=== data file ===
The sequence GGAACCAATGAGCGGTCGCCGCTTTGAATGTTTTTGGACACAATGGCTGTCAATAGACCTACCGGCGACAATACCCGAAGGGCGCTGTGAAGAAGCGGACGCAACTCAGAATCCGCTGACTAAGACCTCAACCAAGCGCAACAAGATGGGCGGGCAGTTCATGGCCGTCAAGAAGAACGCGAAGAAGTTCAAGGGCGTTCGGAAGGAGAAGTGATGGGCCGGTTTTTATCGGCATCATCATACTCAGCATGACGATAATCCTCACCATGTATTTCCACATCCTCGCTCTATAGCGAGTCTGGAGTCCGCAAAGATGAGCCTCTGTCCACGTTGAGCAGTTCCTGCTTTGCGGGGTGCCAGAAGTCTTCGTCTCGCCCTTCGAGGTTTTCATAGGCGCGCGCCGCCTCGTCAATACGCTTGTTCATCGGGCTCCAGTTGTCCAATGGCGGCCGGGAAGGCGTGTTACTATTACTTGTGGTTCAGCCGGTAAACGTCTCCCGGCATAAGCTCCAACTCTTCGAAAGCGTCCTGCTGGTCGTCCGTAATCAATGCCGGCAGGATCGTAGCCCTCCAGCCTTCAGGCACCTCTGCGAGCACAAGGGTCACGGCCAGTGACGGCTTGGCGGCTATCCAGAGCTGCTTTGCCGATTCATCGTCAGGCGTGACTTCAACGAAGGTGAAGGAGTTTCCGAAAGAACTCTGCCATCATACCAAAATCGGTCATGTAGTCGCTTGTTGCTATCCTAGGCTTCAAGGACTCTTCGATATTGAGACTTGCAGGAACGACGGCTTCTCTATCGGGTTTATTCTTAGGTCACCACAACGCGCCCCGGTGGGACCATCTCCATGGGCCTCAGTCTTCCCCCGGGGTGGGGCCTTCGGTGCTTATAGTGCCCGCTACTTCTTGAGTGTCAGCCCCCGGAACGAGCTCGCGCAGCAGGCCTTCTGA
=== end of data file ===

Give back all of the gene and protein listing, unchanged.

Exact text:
The sequence GGAACCAATGAGCGGTCGCCGCTTTGAATGTTTTTGGACACAATGGCTGTCAATAGACCTACCGGCGACAATACCCGAAGGGCGCTGTGAAGAAGCGGACGCAACTCAGAATCCGCTGACTAAGACCTCAACCAAGCGCAACAAGATGGGCGGGCAGTTCATGGCCGTCAAGAAGAACGCGAAGAAGTTCAAGGGCGTTCGGAAGGAGAAGTGATGGGCCGGTTTTTATCGGCATCATCATACTCAGCATGACGATAATCCTCACCATGTATTTCCACATCCTCGCTCTATAGCGAGTCTGGAGTCCGCAAAGATGAGCCTCTGTCCACGTTGAGCAGTTCCTGCTTTGCGGGGTGCCAGAAGTCTTCGTCTCGCCCTTCGAGGTTTTCATAGGCGCGCGCCGCCTCGTCAATACGCTTGTTCATCGGGCTCCAGTTGTCCAATGGCGGCCGGGAAGGCGTGTTACTATTACTTGTGGTTCAGCCGGTAAACGTCTCCCGGCATAAGCTCCAACTCTTCGAAAGCGTCCTGCTGGTCGTCCGTAATCAATGCCGGCAGGATCGTAGCCCTCCAGCCTTCAGGCACCTCTGCGAGCACAAGGGTCACGGCCAGTGACGGCTTGGCGGCTATCCAGAGCTGCTTTGCCGATTCATCGTCAGGCGTGACTTCAACGAAGGTGAAGGAGTTTCCGAAAGAACTCTGCCATCATACCAAAATCGGTCATGTAGTCGCTTGTTGCTATCCTAGGCTTCAAGGACTCTTCGATATTGAGACTTGCAGGAACGACGGCTTCTCTATCGGGTTTATTCTTAGGTCACCACAACGCGCCCCGGTGGGACCATCTCCATGGGCCTCAGTCTTCCCCCGGGGTGGGGCCTTCGGTGCTTATAGTGCCCGCTACTTCTTGAGTGTCAGCCCCCGGAACGAGCTCGCGCAGCAGGCCTTCTGA